Biofuels and aviation

Using sustainable biofuels represents one of the most effective ways to reduce CO2 emissions in aviation. If the aviation sector switches to sustainable biofuels on a large scale, CO2 emissions can decrease by as much as 80%. Biofuel is therefore much more sustainable than fossil fuel, which is the current standard within the aviation sector. There are, however, still many problems in the way of a large-scale biofuel implementation within the aviation sector.

Biofuel in aviation

Related problems

The biofuel market is still very underdeveloped. The production is very inconsistent and price variations are large. Each of this factors prevents various airlines from even considering biofuels. Moreover, the prices of biofuels are still considerably higher than the prices of conventional energy sources. In 2013, for example, biofuel was 6 times as expensive as kerosene. Obviously, airlines are not ready to switch. The inconsistent supply of environmentally-friendly biofuels does not make their usage any more attractive.

Future planning

Several years ago the leading airlines and aircraft manufacturers have signed a challenging environmentally-friendly agreement. According to this agreement, the fuel efficiency of the aircrafts must increase by not less than 1.5% by the year 2020. Moreover, the European Union is planning to drastically decrease the amount of CO2 emissions from the atmosphere, with the new laws planned for 2020. By the middle of this century, airlines must produce twice as little CO2 emissions as they did in 2011. These goals are very ambitious and big changes have to happen to make them possible. One of the possible ways to reach the desired levels of CO2 emissions by 2050 – is using the biofuels. Biofuels will significantly reduce the emissions, even if they constitute only 4% of the total amount of fuels in aviation.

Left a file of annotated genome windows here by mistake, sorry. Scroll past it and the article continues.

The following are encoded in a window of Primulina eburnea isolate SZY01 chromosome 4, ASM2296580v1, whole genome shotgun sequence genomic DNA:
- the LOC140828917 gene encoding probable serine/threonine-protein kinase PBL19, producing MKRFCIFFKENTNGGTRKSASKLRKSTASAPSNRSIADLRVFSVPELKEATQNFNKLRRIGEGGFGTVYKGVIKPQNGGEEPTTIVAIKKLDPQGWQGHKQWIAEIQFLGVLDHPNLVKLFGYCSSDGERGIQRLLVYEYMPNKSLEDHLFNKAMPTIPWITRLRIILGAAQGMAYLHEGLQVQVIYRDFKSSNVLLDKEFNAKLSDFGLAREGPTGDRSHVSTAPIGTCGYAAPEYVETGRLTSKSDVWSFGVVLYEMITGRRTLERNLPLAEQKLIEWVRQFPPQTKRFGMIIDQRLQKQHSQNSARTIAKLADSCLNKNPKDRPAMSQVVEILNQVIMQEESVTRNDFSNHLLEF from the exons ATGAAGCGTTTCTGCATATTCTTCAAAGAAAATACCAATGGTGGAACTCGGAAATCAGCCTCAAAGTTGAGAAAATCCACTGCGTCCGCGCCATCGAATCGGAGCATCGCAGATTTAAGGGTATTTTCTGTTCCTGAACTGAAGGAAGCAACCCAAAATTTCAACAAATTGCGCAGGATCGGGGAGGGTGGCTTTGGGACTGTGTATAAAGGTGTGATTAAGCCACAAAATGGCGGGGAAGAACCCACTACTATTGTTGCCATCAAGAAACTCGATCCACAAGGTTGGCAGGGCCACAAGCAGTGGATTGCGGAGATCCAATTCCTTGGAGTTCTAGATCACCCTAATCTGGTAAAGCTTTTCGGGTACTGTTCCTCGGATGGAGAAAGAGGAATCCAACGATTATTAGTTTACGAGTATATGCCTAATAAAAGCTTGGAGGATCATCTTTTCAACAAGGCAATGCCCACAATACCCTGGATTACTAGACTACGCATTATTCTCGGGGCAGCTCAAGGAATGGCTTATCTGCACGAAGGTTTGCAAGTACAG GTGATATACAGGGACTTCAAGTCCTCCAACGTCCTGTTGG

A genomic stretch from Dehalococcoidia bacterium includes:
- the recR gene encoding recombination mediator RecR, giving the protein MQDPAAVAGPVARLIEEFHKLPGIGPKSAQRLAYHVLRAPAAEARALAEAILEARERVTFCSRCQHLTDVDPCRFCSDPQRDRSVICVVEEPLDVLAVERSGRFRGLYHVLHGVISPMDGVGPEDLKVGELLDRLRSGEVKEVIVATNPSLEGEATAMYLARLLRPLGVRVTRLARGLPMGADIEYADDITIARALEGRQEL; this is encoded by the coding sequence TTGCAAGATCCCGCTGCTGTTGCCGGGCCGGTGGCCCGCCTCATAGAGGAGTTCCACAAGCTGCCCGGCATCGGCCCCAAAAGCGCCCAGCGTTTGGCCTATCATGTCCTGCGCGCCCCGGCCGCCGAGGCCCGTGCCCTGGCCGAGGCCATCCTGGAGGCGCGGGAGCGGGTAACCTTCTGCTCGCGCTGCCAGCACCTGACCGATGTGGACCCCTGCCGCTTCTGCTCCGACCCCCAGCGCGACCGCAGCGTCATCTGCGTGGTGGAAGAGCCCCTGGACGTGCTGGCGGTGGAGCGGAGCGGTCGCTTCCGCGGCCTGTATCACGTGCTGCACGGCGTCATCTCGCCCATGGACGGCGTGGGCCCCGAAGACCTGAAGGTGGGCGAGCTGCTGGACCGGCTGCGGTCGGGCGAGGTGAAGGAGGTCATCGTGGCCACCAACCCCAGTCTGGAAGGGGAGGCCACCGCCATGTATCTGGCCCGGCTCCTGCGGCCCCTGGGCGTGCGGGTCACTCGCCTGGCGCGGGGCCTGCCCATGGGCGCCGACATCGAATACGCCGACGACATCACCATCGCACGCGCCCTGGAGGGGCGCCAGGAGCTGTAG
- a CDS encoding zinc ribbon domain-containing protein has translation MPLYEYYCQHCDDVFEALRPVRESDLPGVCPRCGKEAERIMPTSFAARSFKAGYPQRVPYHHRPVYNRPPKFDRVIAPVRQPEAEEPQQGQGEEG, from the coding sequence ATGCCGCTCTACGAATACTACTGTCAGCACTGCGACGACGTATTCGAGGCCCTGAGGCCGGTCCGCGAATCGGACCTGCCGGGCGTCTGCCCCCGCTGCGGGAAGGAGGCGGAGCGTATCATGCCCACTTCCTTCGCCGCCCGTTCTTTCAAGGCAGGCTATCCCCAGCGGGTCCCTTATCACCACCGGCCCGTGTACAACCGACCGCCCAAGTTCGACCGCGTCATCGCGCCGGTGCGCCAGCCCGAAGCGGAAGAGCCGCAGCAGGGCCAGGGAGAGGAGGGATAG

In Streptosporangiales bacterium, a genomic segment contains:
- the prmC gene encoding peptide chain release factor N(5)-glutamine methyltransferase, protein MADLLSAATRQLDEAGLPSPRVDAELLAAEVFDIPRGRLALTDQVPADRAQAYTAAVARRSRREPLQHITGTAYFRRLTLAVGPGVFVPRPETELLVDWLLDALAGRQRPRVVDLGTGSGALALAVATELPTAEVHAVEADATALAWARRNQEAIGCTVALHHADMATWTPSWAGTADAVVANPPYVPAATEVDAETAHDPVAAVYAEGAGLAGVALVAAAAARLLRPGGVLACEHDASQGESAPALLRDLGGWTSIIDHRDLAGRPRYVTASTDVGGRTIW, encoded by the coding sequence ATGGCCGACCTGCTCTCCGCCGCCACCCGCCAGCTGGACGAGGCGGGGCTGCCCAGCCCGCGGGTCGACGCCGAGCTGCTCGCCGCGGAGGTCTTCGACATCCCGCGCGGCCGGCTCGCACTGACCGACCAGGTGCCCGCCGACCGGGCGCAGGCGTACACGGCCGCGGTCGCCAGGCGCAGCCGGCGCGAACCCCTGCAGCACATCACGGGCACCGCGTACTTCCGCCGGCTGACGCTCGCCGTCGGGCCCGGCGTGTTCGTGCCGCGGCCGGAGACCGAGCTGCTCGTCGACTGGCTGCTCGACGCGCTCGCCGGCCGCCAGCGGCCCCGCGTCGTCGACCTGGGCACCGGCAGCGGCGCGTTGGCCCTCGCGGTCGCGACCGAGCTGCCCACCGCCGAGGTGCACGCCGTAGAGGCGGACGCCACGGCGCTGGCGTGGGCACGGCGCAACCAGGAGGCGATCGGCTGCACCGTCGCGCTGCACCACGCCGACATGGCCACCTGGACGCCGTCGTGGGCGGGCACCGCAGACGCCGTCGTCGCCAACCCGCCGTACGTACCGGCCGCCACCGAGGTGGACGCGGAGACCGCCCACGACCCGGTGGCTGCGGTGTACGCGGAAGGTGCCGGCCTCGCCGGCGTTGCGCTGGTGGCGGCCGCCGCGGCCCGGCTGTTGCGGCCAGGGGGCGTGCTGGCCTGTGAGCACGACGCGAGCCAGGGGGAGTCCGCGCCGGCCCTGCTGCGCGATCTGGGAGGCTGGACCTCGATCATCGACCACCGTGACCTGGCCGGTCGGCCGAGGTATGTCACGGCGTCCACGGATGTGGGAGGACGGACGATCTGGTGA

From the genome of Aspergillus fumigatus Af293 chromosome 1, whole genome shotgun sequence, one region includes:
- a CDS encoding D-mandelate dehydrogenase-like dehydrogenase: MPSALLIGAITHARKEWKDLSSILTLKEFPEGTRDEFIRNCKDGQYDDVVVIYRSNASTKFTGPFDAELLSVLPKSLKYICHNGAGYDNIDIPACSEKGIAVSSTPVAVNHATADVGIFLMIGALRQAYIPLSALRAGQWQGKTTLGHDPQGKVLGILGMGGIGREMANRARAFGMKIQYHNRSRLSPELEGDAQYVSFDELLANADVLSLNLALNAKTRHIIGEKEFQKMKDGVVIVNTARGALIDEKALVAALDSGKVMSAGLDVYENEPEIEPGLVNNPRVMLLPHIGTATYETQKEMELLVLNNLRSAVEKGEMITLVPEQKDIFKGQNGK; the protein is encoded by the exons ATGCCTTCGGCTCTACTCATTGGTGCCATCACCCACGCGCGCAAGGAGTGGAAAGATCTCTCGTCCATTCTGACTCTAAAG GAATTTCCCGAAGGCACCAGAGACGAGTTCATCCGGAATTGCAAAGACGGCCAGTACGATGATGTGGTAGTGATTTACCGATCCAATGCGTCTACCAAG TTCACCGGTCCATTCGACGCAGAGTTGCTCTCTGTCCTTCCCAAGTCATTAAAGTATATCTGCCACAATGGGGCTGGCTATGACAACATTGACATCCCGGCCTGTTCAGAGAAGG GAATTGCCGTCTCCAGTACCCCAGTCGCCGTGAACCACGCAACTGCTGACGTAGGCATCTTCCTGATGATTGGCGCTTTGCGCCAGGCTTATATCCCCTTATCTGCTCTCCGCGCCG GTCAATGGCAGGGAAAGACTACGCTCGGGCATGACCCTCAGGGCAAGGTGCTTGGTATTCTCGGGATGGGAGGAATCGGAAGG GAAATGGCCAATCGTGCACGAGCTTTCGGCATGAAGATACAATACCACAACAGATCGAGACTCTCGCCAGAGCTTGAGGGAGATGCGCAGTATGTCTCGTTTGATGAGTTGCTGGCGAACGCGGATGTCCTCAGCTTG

The biggest drawback here is the cost of environmentally-friendly biofuels. Currently, the majority of the types of biofuel cost twice to three times as much as the conventional kerosene. Some researchers believe that as the biofuel production will grow, the prices will start decreasing. The conventional energy sources, on the other hand, will become more and more expensive. That means that biofuels may become more economically advantageous already in the near future.

Another factor limiting the usage of biofuels in aviation is that it’s impossible to use some types of biofuel at high altitudes. Biodiesel fuels tend to thicken or even crystallize under low-temperature conditions. However, for successful implementation in aviation the new types of fuel must have similar characteristics to conventional kerosene. This will allow to avoid replacing the expensive plane engines, and in some cases even whole airplanes. For this reason, most of the current biofuel-research is devoted to developing new types of fuel, as well as new production technologies.

Combining biofuel with conventional fuel

Currently almost all types of biofuel have to be combined with certain amounts of traditional fuels before they are used in aviation. The most important factor in the development of such fuel compositions is to maintain a good balance between price, amount of harmful emissions and specific consumption of the mixture. Thousands of planes, including commercial flights, have already been flying on biofuels or biofuel-based mixtures, to test the existing solutions.

Unfortunately Sustainable Aviation Fuels (SAFs) aren’t available on large scale yet, especially if you’re a consumer. If you’d still like to fly and do something back for nature, we recommend booking through FlyGRN. They’re a flight search engine that offers similar price tickets and automatically offset carbon emissions. You can also offset your flight’s emissions afterwards.